Plant buds signal the beginning of spring

In woody plants, the buds signal the end of eco-dormancy and the start of spring growth.

Everyone in Michigan is anxiously awaiting spring and warmer temperatures to arrive. Few of us are as patient as the woody plants around us. They have been patiently waiting since mid-January for warm weather. Last fall, as the days got shorter and temperatures fell, perennial plants got ready for winter. Sugars were stored as starch in the shoots and roots. Proteins in the leaves were broken down and reassembled as storage proteins in the shoots and roots. (See the Michigan State University Extension article “Fall color show and winter dormancy in woody plants.”) These materials were stored for the explosive growth we often see in spring as trees and shrubs leaf out rapidly under warm conditions.

The plants waited out the frigid weather of winter in a dormant state called endo-dormancy. To prevent growth during warm periods in the winter, the plants track chilling hours, or temperatures above freezing. (See the MSU Extension article “Winter dormancy and chilling in woody plants.”) Many of our plants completed their chilling requirements in January. By the end of January and in early February, buds would swell and open in a couple of weeks. Now cutting rapidly start to grow and flowers develop. (See the MSU Extension article “Forcing cuttings to determine the end of dormancy in fruits and other plants.”)

Bud burst
Blueberry bud burst normally occurs in early April.
Because of the cold March, blueberry growth is just starting.
Photo credit: Mark Longstroth, MSU Extension

The plants are now in what is called eco-dormancy, when the environmental conditions prevent growth. This might be because it is too dry or too hot. Right now plants are not growing because it is too cold. Plants depend on the temperature of the environment to be warm enough to perform the chemical reactions necessary for growth and development. For many cold climate plants, the temperature below which development does not occur is 42 degrees Fahrenheit. This lower temperature threshold is often called the base temperature. Getting up into the 40s for a few hours and then dropping down into the lower 20s at night does not allow a lot of growth, but when we climb into the 50s or 60s or the temperature doesn’t drop below freezing, the buds will really start to move.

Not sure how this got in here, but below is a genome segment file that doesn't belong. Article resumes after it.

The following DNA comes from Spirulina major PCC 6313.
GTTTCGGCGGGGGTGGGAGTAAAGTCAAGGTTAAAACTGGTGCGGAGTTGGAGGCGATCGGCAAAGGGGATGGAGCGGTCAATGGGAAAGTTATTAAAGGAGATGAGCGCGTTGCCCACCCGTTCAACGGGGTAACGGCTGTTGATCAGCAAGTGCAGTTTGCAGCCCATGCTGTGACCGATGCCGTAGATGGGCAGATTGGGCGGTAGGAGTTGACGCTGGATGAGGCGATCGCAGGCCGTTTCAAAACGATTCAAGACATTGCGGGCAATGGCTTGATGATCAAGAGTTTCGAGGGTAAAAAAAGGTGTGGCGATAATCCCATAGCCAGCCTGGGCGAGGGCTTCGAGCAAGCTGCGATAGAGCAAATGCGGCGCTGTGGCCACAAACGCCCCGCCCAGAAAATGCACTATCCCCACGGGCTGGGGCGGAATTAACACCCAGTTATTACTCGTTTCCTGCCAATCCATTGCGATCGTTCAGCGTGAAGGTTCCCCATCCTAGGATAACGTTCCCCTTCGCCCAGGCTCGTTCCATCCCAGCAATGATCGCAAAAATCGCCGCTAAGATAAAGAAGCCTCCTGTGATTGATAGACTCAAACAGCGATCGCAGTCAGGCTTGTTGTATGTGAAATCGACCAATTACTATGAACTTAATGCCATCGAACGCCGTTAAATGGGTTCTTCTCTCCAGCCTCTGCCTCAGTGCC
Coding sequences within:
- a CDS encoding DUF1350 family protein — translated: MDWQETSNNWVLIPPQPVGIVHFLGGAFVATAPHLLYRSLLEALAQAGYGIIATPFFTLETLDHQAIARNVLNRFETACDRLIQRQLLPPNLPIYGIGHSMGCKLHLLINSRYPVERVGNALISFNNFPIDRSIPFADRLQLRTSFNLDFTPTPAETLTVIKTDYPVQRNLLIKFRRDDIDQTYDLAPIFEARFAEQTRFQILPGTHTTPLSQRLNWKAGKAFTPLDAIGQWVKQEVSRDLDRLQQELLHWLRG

For biological systems where development is temperature dependent, we track growing degree days (GDD). Growing degree days track the amount of heat above the base temperature. (See the MSU Extension article “Looking at growing degree days: Just how far behind normal are we?“) It can be used to predict insect pests. (See the MSU Extension article “The role of temperature in scouting and management of insect pests.”) This allows us to track heat and development from day-to-day, over a week, a month, or an entire growing season. Often the growing degree day accumulation is used to track a growing season, if it is ahead or behind average.

Growing degree days can also be used to compare one growing season to another. During the hot March of 2012, many parts of Michigan were a month or more ahead of normal. (See the Enviro-weather growing degree day map for March 23, 2012, and look at the last map on the page.) In 2012, fruit growers were concerned that below freezing temperatures in April would cause severe damage to the fruit crop, and they eventually did. This year, most people are concerned that we are behind and it is not even the end of March. Actually, we are only a few days or a week behind. (See the Enviro-weather growing degree day map for March 23, 2013, and again the last map shows if the season is early of late and by how much.)

As the buds start to grow, they need to change their chemical machinery from withstanding extreme cold to sustaining rapid growth. They quickly use up the sugars and other nutrients they have and send a signal to the adjacent tissue to wake up and send nutrients to the new growth.

Right now the growing buds are still waiting in the northern part of Michigan and are just getting started in southern Michigan. As soon as the growth of the buds becomes more noticeable, we will start to worry about the impact of spring freezes on fruit trees and other flowering trees and shrubs. (See the MSU Extension article “Freeze damage depends on tree fruit stage of development.”)

Most of Michigan’s fruit growers are quite happy that March was cooler than normal and that Michigan’s fruit crops are only beginning to start growth. They are happy that in 2013 they are a week or two behind normal and not a month ahead of normal as they were in 2012. (See the MSU Extension article “With a backwards spring, Mother Nature pitches a change-up after a fastball.”) This cool spring promises a more normal season in 2013 and hopefully a bountiful fruit crop.

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